Question: Very large fastq files from RNA-seq
0
gravatar for ramyak1912
8 weeks ago by
ramyak19120
ramyak19120 wrote:

Hi all, I am trying to optimize an RNA-seq pipeline and I want to be able to estimate the RAM requirements for fastq files of different sizes. So far I have tested on files from typical rna-seq expeirments of ~30 to 40 million reads. I want to now test on much larger data where the file is close to 50gb in size .

I was wondering where I can obtain such files for testing. Can anyone point me to some publicly available datasets that have more number of sequences than what I have already done? Anything like >= 150 million reads would also be okay.

Thanks , RK

sequencing rna-seq • 208 views
ADD COMMENTlink modified 8 weeks ago by weresejuriya0 • written 8 weeks ago by ramyak19120
3

You can try to merge multiple samples to big fastq file. Use cat or zcat command.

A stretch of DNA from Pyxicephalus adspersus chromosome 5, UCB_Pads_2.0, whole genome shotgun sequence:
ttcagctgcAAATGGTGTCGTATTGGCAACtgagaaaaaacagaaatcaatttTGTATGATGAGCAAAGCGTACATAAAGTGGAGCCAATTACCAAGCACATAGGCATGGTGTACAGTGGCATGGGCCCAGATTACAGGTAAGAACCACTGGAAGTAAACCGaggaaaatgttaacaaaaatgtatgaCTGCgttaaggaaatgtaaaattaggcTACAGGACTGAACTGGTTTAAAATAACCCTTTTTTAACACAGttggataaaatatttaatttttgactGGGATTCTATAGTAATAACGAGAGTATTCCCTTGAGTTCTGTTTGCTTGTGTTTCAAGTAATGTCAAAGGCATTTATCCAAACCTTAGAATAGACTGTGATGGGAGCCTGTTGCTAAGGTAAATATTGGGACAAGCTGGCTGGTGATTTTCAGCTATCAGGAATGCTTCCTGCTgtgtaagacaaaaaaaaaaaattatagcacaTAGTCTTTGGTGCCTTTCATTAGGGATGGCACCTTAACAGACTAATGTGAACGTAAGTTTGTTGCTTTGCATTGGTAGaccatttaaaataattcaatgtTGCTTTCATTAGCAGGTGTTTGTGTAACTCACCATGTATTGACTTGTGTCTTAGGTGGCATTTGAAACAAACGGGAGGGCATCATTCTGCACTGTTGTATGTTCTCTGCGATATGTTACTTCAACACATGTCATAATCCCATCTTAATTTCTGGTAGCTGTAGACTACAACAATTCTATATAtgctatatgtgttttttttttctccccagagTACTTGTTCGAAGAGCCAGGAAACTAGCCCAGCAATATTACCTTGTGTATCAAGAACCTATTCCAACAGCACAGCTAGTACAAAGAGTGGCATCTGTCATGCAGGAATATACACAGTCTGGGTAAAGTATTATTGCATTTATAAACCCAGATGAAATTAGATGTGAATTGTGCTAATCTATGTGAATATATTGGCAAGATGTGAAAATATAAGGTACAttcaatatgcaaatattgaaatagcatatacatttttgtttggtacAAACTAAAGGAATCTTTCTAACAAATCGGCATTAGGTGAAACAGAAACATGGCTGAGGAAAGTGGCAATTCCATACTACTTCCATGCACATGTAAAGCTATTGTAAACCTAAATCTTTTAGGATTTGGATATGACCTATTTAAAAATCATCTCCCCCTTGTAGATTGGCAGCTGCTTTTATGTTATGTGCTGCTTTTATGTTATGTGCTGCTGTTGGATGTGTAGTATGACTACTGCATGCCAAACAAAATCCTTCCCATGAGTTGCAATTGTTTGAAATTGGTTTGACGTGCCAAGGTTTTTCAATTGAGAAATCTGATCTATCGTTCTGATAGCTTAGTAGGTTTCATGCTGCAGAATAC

ADD REPLYlink written 8 weeks ago by MatthewP850

Hi , Thanks for your reply. I used some samples from ENCODE which were ~30GB or ~200 million reads to run some jobs on aws batch. And I got Out OfMemory Errors. And I am aligning to the human genome. I used the same pipeline before for running a basic rna-seq experiment with 25 to 30 million reads and I didn't have any problems then.

Do you have any idea about what could be the problem?

ADD REPLYlink modified 8 weeks ago • written 8 weeks ago by ramyak19120

WIthout details on the pipeline this is impossible to answer. Please add comments via ADD COMMENT/REPLY to keep things organized.

ADD REPLYlink written 8 weeks ago by ATpoint44k
3
gravatar for i.sudbery
8 weeks ago by
i.sudbery10k
Sheffield, UK
i.sudbery10k wrote:

ENCODE has some samples with more than 100m reads in them. E.g. ENCSR000COU. When you talk about fastq size are you talking about compressed or uncompressed? Because compressed, even this 100m read sample is only ~ 8Gb.

BTW, with most of the standard pipelines (STAR -> featureCounts -> DEseq2 or salmon -> tximport -> DESeq2 or kalisto -> tximport -> DESeq2) memory usage scales with the size of the genome, and the number of reads doesn't make a difference.

ADD COMMENTlink written 8 weeks ago by i.sudbery10k
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